Gorse and Willows

An Eccentric Anomaly: Ed Davies's Blog

I'm busy waiting for the structural engineer to come back with design details and the roads department to issue a road opening permit so I can get the contractors in to make the entrance, access track and parking area to the north of the house.

In the mean time I've been mucking with vegetation a bit. Not the greatest use of my time but it at least gives the feeling of getting stuff done which is better than getting frustrated at the rate the year's slipping by.

The area where the entrance is to go is heavily overgrown with gorse. Apparently the fence was put in in the 1960s then the gorse has grown up around it in the last 20 years. Before that it was all open on to the road.

While the contractor's digger will be able to clear the area very quickly I've been getting a start removing the lighter stuff to make it easier to mark up exactly where the entrance and ends for the pipe in the ditch, etc, need to go. I cleared some on the site last week and early this week but had a bit of a struggle with some to the south of the entrance just inside the fence yesterday so today I cleared the gorse from most of the southern part on the road verge.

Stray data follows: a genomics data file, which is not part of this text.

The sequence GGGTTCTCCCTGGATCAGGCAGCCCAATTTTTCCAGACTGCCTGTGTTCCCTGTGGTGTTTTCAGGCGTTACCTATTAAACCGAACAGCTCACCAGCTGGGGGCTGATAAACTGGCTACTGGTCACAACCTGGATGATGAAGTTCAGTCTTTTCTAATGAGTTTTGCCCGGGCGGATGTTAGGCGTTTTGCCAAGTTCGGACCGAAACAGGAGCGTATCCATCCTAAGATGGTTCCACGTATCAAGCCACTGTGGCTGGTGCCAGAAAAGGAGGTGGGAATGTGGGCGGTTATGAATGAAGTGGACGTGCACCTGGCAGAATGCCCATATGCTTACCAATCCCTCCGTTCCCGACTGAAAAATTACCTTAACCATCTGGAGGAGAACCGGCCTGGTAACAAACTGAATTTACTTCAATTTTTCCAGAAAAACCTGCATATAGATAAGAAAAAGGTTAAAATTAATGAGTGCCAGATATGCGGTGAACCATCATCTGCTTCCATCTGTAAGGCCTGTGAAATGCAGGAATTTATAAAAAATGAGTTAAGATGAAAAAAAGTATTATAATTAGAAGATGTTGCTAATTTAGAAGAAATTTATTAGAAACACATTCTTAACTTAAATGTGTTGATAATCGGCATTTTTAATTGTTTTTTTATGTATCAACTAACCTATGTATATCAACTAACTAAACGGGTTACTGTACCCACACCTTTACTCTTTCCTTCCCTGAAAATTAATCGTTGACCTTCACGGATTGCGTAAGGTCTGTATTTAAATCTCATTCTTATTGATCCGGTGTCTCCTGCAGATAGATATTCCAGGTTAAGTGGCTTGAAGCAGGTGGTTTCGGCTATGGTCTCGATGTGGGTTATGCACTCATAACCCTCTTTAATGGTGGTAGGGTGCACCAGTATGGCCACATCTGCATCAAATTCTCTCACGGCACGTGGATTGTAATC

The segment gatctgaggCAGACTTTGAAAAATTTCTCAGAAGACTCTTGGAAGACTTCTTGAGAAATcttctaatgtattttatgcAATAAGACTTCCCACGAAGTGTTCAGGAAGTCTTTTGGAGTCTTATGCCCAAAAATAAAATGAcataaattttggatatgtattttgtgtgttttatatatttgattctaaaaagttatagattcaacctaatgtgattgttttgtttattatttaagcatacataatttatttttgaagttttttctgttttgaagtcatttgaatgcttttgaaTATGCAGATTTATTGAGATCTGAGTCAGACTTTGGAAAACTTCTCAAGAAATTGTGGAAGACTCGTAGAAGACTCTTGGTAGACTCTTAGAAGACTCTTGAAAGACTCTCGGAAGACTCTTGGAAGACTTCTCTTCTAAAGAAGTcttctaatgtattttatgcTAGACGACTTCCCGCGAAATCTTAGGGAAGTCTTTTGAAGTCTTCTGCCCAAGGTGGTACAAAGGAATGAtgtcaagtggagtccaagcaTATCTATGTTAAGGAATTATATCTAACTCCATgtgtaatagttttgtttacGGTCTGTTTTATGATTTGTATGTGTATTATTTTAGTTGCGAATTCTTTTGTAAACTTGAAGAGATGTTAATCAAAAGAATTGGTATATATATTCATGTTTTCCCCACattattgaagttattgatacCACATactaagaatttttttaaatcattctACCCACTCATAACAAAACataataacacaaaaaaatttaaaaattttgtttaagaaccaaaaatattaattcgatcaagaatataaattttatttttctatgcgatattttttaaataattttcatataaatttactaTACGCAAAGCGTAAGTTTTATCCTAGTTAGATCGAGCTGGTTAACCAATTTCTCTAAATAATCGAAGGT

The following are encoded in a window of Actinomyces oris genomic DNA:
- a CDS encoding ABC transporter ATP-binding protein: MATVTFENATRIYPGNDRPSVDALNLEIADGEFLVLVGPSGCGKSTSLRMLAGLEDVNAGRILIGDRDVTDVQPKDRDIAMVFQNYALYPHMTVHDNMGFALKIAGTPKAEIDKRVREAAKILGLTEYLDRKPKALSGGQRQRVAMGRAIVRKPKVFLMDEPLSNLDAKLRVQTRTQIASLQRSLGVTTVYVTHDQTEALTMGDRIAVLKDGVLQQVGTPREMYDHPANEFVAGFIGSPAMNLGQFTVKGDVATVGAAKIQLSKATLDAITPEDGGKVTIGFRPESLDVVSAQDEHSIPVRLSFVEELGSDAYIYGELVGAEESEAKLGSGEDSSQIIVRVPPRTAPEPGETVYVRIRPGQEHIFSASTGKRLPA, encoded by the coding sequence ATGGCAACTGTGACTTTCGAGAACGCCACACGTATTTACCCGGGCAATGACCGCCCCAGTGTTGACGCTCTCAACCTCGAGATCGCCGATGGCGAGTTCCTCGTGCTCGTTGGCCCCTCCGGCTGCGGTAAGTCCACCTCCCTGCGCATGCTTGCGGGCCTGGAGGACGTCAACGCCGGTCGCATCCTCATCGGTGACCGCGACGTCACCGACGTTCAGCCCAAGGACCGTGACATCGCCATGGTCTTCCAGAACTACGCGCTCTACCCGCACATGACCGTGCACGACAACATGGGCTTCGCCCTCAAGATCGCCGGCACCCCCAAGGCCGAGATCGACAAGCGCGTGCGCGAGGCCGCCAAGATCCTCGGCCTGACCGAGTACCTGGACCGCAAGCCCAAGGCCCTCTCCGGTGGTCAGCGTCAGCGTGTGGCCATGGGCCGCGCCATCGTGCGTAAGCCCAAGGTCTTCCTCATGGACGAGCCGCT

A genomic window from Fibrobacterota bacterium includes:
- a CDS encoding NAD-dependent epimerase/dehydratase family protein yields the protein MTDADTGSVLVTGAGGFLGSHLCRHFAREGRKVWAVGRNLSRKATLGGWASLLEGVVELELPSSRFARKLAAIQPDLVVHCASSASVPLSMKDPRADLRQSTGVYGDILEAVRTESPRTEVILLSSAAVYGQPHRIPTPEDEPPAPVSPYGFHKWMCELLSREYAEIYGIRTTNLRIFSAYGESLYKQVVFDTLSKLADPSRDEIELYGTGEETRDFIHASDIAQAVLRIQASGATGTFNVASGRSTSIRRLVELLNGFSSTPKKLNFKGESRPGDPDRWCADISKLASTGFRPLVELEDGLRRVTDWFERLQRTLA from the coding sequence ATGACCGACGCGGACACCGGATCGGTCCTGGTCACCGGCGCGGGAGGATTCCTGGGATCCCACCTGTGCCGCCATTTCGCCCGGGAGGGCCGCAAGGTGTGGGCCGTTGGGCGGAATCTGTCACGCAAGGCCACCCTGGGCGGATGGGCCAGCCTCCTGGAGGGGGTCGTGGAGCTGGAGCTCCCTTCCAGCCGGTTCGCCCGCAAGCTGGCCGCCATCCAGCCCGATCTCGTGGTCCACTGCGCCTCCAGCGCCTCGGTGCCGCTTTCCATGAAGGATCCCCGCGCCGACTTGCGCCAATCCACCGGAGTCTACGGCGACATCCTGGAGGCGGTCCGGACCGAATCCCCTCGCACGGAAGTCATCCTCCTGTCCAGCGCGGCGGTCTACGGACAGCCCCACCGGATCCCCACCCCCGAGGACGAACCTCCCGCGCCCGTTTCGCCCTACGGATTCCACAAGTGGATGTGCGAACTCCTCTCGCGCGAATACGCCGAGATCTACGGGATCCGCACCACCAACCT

With a bit left to clear on the site side of the fence I've removed everything small enough for my loppers to deal with leaving just big branches which it's possible to wiggle by. There's a few metres to do at the north end then I can put some pegs in the ground.

What has pleased me is to see that a little willow has self-seeded almost exactly where I was intending to try to plant some - a few tens of metres to the north of the house. The sky was a bit grey when I took this so it's all a bit washed out, I'm afraid:

I hope it survives. Those leaves look like they'd be absolutely delicious for a deer:

When I went on the site the other morning one popped up, jumped the fence and bounced off down the hill to the east. At least this year Ian's (the farmer who sold me the land) cattle won't be up there as well so maybe the willow has a chance if it's got to that size already.